1. The petition was not subject to demurrer on the ground that it failed to negative the presumption that the Workmen's Compensation Act applied, since no facts raising that presumption appear in the petition.
2. Where an employee is on the employer's premises in anticipation of his work and at a reasonable time before he is required to begin work, and in a place which the employer permits employees to use in going to and from a rest room used by said employees, the relation of master and servant exists.
3. It appearing that the plaintiff could have avoided his injury by the exercise of ordinary care, and that the risks were so obvious as to have been assumed by the plaintiff as the servant of the defendant, the trial judge did not err in sustaining the demurrer to the petition.
Otho Mobley sued Durham Iron Company Inc. to recover damages for personal injuries sustained on the defendant's premises. The petition as amended was in three counts, and the material allegations common to all counts were that the plaintiff was employed by the defendant, and on May 15, 1949, he arrived upon the defendant's premises about 15 or 20 minutes before he was to begin his work at 2 p.m., and while waiting to commence work he entered one of the defendant's buildings for the purpose of using the rest room, This was the only rest room on the premises available to colored employees, and the plaintiff and other colored employees customarily used it with the defendant's knowledge.
"On his way out of said building after using the rest room, petitioner [the plaintiff] passed by a workbench where one Cleo, a colored employee of defendant whose last name is not known, was engaged in cutting metal by holding a chisel against the metal to be cut and striking the chisel with a hammer. Said Cleo, in carrying on this operation, was on the business of defendant, and acting within the scope of his employment. As petitioner passed said operation a particle of metal flew off therefrom and struck petitioner in the left eye, causing him to lose his sight in said eye.
"At the time said injury occurred petitioner was not engaged in the performance of any duty or work connected with his employment, nor did said injury occur within the hours of petitioner's employment, nor in the place where petitioner performed his duties. Petitioner was not engaged in any act or thing preparatory to going to work, but was on the premises killing time until the hour for reporting to work should arrive. He was not present pursuant to any requirement of the defendant, nor was he subject to the defendant's direction or control."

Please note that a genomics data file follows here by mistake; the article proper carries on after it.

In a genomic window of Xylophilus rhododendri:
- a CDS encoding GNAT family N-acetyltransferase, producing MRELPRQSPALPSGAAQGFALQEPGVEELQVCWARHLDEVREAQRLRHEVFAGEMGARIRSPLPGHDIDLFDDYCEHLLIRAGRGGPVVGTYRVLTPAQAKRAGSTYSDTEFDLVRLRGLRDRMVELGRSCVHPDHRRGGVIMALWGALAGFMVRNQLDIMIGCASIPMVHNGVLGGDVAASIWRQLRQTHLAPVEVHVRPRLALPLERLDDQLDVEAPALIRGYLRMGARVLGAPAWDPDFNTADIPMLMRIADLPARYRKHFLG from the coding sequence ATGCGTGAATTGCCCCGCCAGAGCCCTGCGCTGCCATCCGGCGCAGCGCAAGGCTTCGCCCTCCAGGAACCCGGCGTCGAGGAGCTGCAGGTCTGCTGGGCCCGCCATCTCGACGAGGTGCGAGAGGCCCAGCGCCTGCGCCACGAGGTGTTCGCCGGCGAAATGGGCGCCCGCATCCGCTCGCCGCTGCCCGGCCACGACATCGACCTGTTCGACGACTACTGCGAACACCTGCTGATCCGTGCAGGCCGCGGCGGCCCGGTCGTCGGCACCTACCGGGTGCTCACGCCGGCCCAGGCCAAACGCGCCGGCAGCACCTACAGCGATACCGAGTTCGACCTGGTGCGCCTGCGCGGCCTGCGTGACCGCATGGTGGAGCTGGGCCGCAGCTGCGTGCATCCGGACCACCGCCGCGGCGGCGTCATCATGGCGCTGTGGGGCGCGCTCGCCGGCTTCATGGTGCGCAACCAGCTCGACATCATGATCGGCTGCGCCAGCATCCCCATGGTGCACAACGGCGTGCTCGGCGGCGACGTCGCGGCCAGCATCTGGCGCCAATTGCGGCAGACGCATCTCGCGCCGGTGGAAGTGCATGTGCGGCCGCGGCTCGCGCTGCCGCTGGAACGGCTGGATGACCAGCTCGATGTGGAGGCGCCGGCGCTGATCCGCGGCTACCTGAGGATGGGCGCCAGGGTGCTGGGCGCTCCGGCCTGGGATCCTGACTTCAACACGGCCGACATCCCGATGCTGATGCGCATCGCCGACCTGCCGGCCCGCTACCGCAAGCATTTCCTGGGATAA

In each count it was also alleged that the negligence of the defendant was the proximate cause of the injury sustained by the plaintiff, and that certain damages to the plaintiff resulted from the injury.
In the first count it was alleged that the defendant knew of the presence of the plaintiff in the building at the time of the injury, and that the injury was caused by the negligence of Cleo in using the hammer and chisel in such a manner as to cause the same to throw off particles of metal, and in failing to take the proper precautions to avoid striking and injuring those in the vicinity of the operation with the particles.
The second count alleged that the operation was inherently dangerous, in that from time to time it caused invisible metal particles to be thrown off into the air; that the defendant was acquainted with the nature of the operation and the danger thereof; and that the defendant, through its employee, Cleo, knew and observed the presence of the petitioner passing in the vicinity of the operation, but failed to warn the plaintiff of the dangerous nature of the operation, and failed to take any precautions to avoid striking and injuring the plaintiff with the particles.
The third count alleged that the operation was inherently dangerous because of the invisible metal particles flying from it; that the defendant knew of the operation and its danger; that there was only one entrance to the rest room, which was through the building and over the route followed by the plaintiff; that the defendant permitted and allowed its colored employees to come and go through the building on their way to and from the rest room; that the defendant should have anticipated the presence of the plaintiff in the building; and that the defendant was negligent in failing to warn the plaintiff of the danger of the operation, in failing to take any precaution or safeguard to avoid injuring the plaintiff, and in failing to use ordinary care to avoid injuring the plaintiff.
The defendant demurred generally to the petition. The trial court sustained the demurrer and dismissed the action, and the exception here is to that judgment.
(After stating the foregoing facts.) 1. It is conceded by the defendant in its brief that "the petition is not technically subject to general demurrer on the ground that it appears therefrom that the plaintiff's remedy for the injury sustained was under the provisions of the Workmen's Compensation Act." The facts shown by the petition in this respect are that the plaintiff had been employed by the defendant, and, on the day of his injury, he was to commence work at 2 p.m.; that he arrived on the defendant's premises at 1:40 or 1:45 p.m., although he was not required by the defendant to arrive before 2 p.m.; that he was not then subject to the defendant's direction or control, not engaged in the performance of any duty or work connected with his employment, and not engaged in any act preparatory to going to work, but was merely killing time until 2 p.m.; that during this period before 2 p.m. the plaintiff went to the only rest room on the premises available to colored employees, and after using the rest room he passed by a workbench where another employee was engaged in cutting metal with a hammer and chisel; and that the plaintiff was struck in his eye by a flying particle of metal and injured as alleged.
The petition was not subject to demurrer because it failed to negative the presumption that the Workmen's Compensation Act applied, since no facts raising that presumption appear in the petition. Bussell v. Dannenberg Co., 34 Ga. App. 792 (3) (132 S. E. 230); Reid v. Lummus Cotton-Gin Co., 58 Ga. App. 184 (197 S. E. 904); Flint Electric Membership Corp. v. Posey, 78 Ga. App. 597 (2) (51 S. E. 2d, 869). Compare Hockmuth v. Perkins, 55 Ga. App. 649 (191 S. E. 156).